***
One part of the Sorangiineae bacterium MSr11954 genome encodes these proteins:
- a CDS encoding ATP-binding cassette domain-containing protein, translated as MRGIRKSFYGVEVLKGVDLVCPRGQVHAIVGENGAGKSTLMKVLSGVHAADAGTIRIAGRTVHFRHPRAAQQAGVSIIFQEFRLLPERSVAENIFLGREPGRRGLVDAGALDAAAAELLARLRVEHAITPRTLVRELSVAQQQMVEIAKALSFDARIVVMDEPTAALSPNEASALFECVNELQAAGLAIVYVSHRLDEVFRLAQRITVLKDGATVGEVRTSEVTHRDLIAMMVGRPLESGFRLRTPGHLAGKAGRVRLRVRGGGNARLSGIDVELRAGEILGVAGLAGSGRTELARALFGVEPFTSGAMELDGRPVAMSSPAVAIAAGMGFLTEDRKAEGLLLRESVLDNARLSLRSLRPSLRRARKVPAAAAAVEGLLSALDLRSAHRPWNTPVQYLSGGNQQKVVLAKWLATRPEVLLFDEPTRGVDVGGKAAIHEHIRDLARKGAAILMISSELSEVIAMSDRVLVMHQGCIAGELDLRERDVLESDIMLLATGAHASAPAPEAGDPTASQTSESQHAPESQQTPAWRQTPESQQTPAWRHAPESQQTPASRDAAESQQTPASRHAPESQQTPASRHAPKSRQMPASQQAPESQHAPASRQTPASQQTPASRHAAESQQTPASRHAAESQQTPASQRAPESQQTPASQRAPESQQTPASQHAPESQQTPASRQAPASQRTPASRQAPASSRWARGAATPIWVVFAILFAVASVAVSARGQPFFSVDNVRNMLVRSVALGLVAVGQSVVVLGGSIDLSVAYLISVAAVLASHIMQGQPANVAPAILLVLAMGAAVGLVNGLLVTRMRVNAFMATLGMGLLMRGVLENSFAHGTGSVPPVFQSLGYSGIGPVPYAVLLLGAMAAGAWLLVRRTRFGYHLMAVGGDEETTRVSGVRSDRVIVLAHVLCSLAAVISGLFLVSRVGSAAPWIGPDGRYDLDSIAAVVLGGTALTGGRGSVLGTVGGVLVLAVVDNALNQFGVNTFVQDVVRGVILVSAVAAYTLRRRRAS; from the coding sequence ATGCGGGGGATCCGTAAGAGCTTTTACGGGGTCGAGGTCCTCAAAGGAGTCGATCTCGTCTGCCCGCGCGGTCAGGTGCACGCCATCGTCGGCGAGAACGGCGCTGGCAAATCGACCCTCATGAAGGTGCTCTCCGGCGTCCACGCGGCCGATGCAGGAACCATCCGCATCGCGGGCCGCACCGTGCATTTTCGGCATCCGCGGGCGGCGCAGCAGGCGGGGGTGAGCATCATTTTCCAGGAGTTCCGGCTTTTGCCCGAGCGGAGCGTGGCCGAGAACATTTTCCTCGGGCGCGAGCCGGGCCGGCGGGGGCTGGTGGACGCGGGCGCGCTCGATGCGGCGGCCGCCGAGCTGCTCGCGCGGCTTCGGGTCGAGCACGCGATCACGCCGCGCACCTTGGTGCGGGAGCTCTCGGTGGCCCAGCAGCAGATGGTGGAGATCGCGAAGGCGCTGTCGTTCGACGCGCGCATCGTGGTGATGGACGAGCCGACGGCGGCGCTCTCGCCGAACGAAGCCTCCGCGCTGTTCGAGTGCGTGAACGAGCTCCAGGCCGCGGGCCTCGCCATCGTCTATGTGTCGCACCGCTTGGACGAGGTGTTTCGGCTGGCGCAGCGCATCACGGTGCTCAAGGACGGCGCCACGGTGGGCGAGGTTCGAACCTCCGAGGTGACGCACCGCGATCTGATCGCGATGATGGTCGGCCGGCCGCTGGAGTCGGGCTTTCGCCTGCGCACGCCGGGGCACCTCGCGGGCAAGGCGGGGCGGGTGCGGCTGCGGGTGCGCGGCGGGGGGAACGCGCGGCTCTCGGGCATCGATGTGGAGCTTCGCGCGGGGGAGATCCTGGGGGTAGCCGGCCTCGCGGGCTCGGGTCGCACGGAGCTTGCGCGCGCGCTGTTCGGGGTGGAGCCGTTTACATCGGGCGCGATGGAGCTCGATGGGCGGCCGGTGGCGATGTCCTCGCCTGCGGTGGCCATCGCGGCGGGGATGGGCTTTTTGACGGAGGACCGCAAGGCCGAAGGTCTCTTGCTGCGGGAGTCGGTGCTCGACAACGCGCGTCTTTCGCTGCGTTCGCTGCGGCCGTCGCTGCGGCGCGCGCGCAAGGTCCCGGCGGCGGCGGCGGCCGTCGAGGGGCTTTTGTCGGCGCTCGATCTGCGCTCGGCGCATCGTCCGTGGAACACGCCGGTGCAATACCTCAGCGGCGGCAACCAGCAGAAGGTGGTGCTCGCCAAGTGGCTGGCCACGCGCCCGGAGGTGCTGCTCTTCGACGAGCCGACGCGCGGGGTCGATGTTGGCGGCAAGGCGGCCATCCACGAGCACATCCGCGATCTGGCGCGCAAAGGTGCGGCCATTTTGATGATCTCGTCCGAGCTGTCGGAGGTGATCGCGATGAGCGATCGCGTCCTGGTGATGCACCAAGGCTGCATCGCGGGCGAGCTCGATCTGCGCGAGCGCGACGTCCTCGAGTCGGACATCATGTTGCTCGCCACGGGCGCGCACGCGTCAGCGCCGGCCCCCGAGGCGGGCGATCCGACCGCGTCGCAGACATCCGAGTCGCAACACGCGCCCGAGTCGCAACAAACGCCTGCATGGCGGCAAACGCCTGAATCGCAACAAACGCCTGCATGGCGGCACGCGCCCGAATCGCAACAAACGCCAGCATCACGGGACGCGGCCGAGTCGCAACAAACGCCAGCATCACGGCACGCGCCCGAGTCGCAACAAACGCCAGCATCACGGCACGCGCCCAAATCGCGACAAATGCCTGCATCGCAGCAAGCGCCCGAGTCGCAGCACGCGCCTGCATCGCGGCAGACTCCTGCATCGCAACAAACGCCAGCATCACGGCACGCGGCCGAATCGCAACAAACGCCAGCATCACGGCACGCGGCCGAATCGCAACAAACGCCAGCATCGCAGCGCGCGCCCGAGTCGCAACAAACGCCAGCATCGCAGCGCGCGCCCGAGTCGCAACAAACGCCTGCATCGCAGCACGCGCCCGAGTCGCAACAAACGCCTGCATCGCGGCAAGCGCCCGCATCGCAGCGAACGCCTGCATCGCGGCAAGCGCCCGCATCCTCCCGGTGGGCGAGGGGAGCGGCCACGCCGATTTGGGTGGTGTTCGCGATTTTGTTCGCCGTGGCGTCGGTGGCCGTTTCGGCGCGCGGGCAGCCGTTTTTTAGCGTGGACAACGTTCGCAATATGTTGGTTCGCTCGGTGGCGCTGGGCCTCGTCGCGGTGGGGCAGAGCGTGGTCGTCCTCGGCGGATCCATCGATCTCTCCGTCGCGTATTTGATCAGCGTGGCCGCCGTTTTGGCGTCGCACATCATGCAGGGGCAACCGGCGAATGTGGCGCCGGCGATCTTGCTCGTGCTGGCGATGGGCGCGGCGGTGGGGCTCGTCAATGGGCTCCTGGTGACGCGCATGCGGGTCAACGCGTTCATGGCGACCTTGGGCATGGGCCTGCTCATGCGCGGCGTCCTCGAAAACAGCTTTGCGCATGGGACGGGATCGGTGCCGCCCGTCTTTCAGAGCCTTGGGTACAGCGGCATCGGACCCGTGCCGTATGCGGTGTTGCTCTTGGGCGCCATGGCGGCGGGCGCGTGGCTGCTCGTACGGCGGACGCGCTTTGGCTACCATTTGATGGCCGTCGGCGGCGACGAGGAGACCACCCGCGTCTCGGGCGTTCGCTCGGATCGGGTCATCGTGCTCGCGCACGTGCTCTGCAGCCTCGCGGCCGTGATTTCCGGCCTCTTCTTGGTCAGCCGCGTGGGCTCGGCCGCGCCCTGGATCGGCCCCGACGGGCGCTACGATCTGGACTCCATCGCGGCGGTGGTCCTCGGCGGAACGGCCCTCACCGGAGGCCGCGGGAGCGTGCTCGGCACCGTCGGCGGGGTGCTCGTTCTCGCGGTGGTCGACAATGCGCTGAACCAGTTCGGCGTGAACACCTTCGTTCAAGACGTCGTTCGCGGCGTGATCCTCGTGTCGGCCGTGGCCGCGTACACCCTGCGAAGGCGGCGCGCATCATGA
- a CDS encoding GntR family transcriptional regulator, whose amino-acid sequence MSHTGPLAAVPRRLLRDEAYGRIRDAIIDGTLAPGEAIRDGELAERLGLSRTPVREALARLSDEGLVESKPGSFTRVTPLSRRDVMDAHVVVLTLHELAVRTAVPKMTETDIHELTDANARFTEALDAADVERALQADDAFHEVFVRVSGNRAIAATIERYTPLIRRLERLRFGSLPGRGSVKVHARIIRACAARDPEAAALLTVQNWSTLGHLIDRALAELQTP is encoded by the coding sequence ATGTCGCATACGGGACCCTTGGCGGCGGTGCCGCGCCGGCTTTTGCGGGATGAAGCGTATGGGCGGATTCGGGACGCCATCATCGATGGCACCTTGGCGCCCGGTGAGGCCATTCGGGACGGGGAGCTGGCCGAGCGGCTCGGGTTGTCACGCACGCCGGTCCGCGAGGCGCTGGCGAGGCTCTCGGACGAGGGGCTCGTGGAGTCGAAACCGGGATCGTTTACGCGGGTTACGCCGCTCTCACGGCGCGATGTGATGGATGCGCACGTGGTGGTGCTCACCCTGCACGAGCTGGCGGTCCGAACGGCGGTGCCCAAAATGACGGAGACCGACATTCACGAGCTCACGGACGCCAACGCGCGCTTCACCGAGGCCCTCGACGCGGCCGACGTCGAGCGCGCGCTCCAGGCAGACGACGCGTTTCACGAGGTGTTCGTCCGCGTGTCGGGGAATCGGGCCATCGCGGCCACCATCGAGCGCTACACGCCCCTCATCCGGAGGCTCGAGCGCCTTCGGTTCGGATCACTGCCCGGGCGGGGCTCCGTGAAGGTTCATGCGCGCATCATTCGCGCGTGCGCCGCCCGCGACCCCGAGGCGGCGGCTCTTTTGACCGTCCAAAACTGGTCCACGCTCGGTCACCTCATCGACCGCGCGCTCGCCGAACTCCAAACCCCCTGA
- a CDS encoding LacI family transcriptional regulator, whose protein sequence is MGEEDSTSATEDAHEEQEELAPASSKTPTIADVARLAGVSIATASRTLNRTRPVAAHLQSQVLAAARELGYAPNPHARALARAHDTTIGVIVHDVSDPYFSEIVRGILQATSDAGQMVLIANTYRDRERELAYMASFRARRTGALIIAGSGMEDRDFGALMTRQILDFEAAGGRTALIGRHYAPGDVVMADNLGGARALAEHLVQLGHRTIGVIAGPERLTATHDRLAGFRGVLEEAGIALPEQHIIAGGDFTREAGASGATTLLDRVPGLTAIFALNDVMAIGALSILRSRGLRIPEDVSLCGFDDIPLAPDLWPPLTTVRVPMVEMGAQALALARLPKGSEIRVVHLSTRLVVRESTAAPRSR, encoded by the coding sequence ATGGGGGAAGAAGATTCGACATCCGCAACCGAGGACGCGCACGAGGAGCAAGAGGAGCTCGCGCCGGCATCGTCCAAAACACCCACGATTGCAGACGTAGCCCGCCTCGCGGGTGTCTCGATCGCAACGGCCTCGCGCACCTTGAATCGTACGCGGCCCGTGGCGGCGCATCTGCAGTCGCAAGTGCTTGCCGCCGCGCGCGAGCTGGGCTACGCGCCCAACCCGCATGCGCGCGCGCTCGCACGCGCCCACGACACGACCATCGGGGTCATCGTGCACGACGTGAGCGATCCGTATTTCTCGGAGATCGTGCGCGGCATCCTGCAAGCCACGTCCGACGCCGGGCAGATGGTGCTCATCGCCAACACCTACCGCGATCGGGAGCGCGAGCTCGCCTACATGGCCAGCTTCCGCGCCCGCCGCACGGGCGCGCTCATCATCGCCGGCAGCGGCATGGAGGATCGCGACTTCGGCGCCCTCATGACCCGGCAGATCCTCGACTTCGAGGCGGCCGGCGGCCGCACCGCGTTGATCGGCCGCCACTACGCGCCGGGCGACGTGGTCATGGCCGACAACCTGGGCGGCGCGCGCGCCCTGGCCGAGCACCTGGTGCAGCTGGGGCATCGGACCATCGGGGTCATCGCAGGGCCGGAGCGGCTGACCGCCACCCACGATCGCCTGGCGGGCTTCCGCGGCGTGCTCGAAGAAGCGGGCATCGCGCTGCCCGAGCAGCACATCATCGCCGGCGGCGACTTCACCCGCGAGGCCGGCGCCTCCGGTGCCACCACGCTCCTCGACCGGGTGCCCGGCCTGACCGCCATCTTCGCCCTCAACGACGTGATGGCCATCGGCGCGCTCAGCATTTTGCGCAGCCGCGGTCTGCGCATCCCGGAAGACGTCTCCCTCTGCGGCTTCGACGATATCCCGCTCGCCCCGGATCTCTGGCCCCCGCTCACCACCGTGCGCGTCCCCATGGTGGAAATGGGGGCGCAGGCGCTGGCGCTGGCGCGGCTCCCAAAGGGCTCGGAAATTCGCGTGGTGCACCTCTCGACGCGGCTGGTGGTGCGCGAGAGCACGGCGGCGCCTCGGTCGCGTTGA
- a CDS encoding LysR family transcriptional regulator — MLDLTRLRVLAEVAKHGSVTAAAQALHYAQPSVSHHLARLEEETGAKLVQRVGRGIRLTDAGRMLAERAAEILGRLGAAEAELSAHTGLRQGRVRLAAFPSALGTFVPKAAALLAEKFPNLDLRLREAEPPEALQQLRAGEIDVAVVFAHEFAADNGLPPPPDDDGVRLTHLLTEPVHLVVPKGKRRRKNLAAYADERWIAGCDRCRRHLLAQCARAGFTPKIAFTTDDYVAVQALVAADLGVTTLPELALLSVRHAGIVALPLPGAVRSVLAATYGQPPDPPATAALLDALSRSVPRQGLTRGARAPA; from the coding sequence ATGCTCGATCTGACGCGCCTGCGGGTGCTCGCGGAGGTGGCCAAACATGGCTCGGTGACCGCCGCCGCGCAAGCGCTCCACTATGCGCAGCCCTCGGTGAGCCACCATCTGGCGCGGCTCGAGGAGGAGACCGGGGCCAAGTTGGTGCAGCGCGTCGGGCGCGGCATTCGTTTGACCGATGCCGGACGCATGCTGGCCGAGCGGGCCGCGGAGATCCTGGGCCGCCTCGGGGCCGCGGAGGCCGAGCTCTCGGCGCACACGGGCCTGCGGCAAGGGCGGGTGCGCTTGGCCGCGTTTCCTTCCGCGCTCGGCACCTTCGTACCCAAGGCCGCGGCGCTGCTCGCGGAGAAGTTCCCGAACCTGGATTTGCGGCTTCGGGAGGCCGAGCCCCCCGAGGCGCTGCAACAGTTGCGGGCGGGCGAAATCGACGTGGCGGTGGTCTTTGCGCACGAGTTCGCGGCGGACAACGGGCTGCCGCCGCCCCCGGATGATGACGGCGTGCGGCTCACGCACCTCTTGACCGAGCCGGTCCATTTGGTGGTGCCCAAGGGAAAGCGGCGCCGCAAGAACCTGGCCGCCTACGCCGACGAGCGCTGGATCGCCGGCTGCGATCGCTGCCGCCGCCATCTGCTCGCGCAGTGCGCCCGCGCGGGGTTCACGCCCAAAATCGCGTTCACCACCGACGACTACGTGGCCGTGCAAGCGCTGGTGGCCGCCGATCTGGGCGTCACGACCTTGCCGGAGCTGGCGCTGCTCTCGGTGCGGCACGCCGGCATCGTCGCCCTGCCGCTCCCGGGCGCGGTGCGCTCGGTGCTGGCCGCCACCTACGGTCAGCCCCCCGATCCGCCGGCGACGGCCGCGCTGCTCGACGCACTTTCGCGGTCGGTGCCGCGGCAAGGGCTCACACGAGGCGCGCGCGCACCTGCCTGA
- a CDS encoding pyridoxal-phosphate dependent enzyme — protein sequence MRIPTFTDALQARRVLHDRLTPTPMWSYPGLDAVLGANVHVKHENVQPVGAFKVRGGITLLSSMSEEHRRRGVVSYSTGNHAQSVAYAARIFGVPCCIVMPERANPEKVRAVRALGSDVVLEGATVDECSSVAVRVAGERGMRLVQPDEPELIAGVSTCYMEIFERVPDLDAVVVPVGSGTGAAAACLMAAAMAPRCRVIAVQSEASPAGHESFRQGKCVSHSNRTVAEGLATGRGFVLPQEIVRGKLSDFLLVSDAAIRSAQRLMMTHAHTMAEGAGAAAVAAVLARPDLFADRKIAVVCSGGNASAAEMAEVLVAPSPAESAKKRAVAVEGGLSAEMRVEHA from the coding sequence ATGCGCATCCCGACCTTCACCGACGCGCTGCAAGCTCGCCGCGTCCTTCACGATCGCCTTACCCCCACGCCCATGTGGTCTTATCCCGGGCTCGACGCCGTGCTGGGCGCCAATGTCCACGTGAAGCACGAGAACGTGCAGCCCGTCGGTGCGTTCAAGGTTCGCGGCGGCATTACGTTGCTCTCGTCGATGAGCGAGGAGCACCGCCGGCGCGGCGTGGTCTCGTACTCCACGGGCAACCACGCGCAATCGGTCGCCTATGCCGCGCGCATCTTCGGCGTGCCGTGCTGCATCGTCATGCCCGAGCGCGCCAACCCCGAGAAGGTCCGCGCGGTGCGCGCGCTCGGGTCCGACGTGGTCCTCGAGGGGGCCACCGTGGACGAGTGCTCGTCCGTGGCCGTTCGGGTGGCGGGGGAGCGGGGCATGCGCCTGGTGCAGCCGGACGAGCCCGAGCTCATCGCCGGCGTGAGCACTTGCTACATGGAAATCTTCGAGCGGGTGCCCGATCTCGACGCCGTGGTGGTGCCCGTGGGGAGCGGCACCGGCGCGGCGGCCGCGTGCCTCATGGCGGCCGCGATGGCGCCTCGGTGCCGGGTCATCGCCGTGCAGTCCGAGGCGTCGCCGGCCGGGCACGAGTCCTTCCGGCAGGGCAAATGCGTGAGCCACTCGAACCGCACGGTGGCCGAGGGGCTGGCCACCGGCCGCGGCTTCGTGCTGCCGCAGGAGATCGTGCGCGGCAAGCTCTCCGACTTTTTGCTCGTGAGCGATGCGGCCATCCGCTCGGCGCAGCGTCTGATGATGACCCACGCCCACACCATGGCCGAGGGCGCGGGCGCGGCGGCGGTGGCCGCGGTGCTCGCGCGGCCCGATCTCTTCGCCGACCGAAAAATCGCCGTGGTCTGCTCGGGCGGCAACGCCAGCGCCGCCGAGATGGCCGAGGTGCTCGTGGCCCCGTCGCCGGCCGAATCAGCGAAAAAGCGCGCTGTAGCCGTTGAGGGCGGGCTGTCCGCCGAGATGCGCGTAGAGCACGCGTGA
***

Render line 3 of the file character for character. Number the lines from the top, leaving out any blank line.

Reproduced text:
- a CDS encoding GntR family transcriptional regulator, whose amino-acid sequence MSHTGPLAAVPRRLLRDEAYGRIRDAIIDGTLAPGEAIRDGELAERLGLSRTPVREALARLSDEGLVESKPGSFTRVTPLSRRDVMDAHVVVLTLHELAVRTAVPKMTETDIHELTDANARFTEALDAADVERALQADDAFHEVFVRVSGNRAIAATIERYTPLIRRLERLRFGSLPGRGSVKVHARIIRACAARDPEAAALLTVQNWSTLGHLIDRALAELQTP is encoded by the coding sequence ATGTCGCATACGGGACCCTTGGCGGCGGTGCCGCGCCGGCTTTTGCGGGATGAAGCGTATGGGCGGATTCGGGACGCCATCATCGATGGCACCTTGGCGCCCGGTGAGGCCATTCGGGACGGGGAGCTGGCCGAGCGGCTCGGGTTGTCACGCACGCCGGTCCGCGAGGCGCTGGCGAGGCTCTCGGACGAGGGGCTCGTGGAGTCGAAACCGGGATCGTTTACGCGGGTTACGCCGCTCTCACGGCGCGATGTGATGGATGCGCACGTGGTGGTGCTCACCCTGCACGAGCTGGCGGTCCGAACGGCGGTGCCCAAAATGACGGAGACCGACATTCACGAGCTCACGGACGCCAACGCGCGCTTCACCGAGGCCCTCGACGCGGCCGACGTCGAGCGCGCGCTCCAGGCAGACGACGCGTTTCACGAGGTGTTCGTCCGCGTGTCGGGGAATCGGGCCATCGCGGCCACCATCGAGCGCTACACGCCCCTCATCCGGAGGCTCGAGCGCCTTCGGTTCGGATCACTGCCCGGGCGGGGCTCCGTGAAGGTTCATGCGCGCATCATTCGCGCGTGCGCCGCCCGCGACCCCGAGGCGGCGGCTCTTTTGACCGTCCAAAACTGGTCCACGCTCGGTCACCTCATCGACCGCGCGCTCGCCGAACTCCAAACCCCCTGA